After his squad accrued a season-high 25 fouls -- including Thierry Henry's third career red card -- on Sunday, Red Bulls GM Erik Soler joined the fracas by crying foul about the officiating.
On Monday, Soler released the following statement with regard to the foul imbalance that transpired between the Red Bulls and Timbers during Sunday's match at Jeld-Wen Field:
“We have carefully reviewed the film of our match against Portland last night and I can safely say that the level of refereeing was absolutely below the standards of what is required for a MLS match and completely unacceptable. First, the red card given to Thierry Henry was inexplicable. There was no violent conduct on his part whatsoever and this decision was made by a linesman who was more than half a field away. Second, in any soccer game, there is no way that one team can draw 20 more fouls than the other team, especially in a match where one team drew just five fouls. I have never seen this occur in my 30 years in the game.
We are aware that U.S. Soccer and MLS are working hard to improve the officiating in this country and we support those efforts wholeheartedly. However, if we want to continue increasing the level of play, we cannot let these types of refereeing performances occur. We look forward to speaking with the League to appeal Thierry’s automatic red card suspension and expect that it will be rescinded so that he is available for our match Thursday in Seattle.”
Unlike other North American sports leagues, Major League Soccer does not possess any direct influence over the referees overseeing the matches. Instead, U.S. Soccer supplies and oversees the referee corps assigned to every match -- meaning the buck stops with U.S. Soccer and not MLS in terms of clarification of referee controversies. MLS can review and adjust penalties given by referees, but cannot dictate policy as to how referees administer their rule enforcement responsibilities.
The only known transparency of referee oversight comes in the form of the 2011 Referee Week in Review blog located on U.S. Soccer's web site. After recapping the circumstances surrounding Henry's ejection, MLS referee Michael Kennedy offers the following assessment in this week's blog regarding how the referees handled the situation:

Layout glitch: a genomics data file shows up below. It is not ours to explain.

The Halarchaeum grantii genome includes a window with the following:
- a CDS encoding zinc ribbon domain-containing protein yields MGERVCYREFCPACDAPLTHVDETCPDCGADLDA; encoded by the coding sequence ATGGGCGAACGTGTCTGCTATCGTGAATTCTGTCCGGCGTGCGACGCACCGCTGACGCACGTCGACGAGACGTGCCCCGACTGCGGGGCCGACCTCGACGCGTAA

Despite all the variables at play, the referee crew does a good job of maintaining their focus on all elements of the game. The referee and assistant referee do an excellent job of communicating to make sure the misconduct is addressed. This incident happens in stoppage time of a closely contested game and is a great example of why referee crews must be vigilant and maintain their concentration until the final whistle.
That statement celebrates the referees' vigilance, but offers little in contextual terms of the dialogue between the referee and the assistant referee that led to the French striker being sent off. Soler will likely ask for further clarification during his appeal to the league later this week.
What a Coincidence. Timbers coach John Spencer watched Sunday's match from the owners' box as he served a one-game suspension and paid a $2,500 fine for publicly criticizing the referees during and after his club's 1-0 loss to the Colorado Rapids on June 11. Whether Soler or the Red Bulls receive a similar fate is up to MLS commissioner Don Garber.
Low Level. While Dwayne De Rosario answered Henry's ejection by converting the Red Bulls' first successful penalty kick of the season to salvage the 3-3 draw, the former Gunner could not endorse the resiliency of his shorthanded club in stoppage time.
“I don’t think Portland deserved to draw the game, and I don’t think we did deserve to draw the game either,” Henry said to MLSsoccer.com. “They deserved to win.”
Henry was nominated for AT&T Goal of the Week honors after lifting a shot past Timbers 'keeper Tony Perkins inside the near post for his league-leading eighth goal of the season, but remains unavailable for Thursday's match against the Seattle Sounders pending Soler's appeal to the MLS Disciplinary Committee.